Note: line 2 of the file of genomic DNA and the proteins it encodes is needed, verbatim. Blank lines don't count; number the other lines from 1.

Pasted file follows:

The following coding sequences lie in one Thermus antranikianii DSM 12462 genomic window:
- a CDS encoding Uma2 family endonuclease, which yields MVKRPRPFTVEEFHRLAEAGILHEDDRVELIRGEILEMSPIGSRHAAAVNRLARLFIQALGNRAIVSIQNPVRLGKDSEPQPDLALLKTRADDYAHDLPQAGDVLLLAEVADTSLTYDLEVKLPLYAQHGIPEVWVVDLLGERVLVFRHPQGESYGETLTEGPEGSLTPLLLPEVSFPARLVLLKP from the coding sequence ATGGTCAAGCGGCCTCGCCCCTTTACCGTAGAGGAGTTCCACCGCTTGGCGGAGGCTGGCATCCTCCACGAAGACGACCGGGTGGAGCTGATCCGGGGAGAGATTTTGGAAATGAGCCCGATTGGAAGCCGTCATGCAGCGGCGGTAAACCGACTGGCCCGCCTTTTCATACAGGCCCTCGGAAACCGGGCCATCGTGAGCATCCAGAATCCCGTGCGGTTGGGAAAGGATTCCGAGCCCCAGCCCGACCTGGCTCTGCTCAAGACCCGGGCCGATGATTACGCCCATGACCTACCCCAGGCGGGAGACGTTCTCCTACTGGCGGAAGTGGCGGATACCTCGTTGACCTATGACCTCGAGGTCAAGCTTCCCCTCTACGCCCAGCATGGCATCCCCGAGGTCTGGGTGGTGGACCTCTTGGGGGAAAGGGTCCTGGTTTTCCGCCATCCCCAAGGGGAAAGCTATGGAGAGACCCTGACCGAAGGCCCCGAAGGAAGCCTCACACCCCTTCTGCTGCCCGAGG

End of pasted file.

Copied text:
- a CDS encoding Uma2 family endonuclease, which yields MVKRPRPFTVEEFHRLAEAGILHEDDRVELIRGEILEMSPIGSRHAAAVNRLARLFIQALGNRAIVSIQNPVRLGKDSEPQPDLALLKTRADDYAHDLPQAGDVLLLAEVADTSLTYDLEVKLPLYAQHGIPEVWVVDLLGERVLVFRHPQGESYGETLTEGPEGSLTPLLLPEVSFPARLVLLKP from the coding sequence ATGGTCAAGCGGCCTCGCCCCTTTACCGTAGAGGAGTTCCACCGCTTGGCGGAGGCTGGCATCCTCCACGAAGACGACCGGGTGGAGCTGATCCGGGGAGAGATTTTGGAAATGAGCCCGATTGGAAGCCGTCATGCAGCGGCGGTAAACCGACTGGCCCGCCTTTTCATACAGGCCCTCGGAAACCGGGCCATCGTGAGCATCCAGAATCCCGTGCGGTTGGGAAAGGATTCCGAGCCCCAGCCCGACCTGGCTCTGCTCAAGACCCGGGCCGATGATTACGCCCATGACCTACCCCAGGCGGGAGACGTTCTCCTACTGGCGGAAGTGGCGGATACCTCGTTGACCTATGACCTCGAGGTCAAGCTTCCCCTCTACGCCCAGCATGGCATCCCCGAGGTCTGGGTGGTGGACCTCTTGGGGGAAAGGGTCCTGGTTTTCCGCCATCCCCAAGGGGAAAGCTATGGAGAGACCCTGACCGAAGGCCCCGAAGGAAGCCTCACACCCCTTCTGCTGCCCGAGG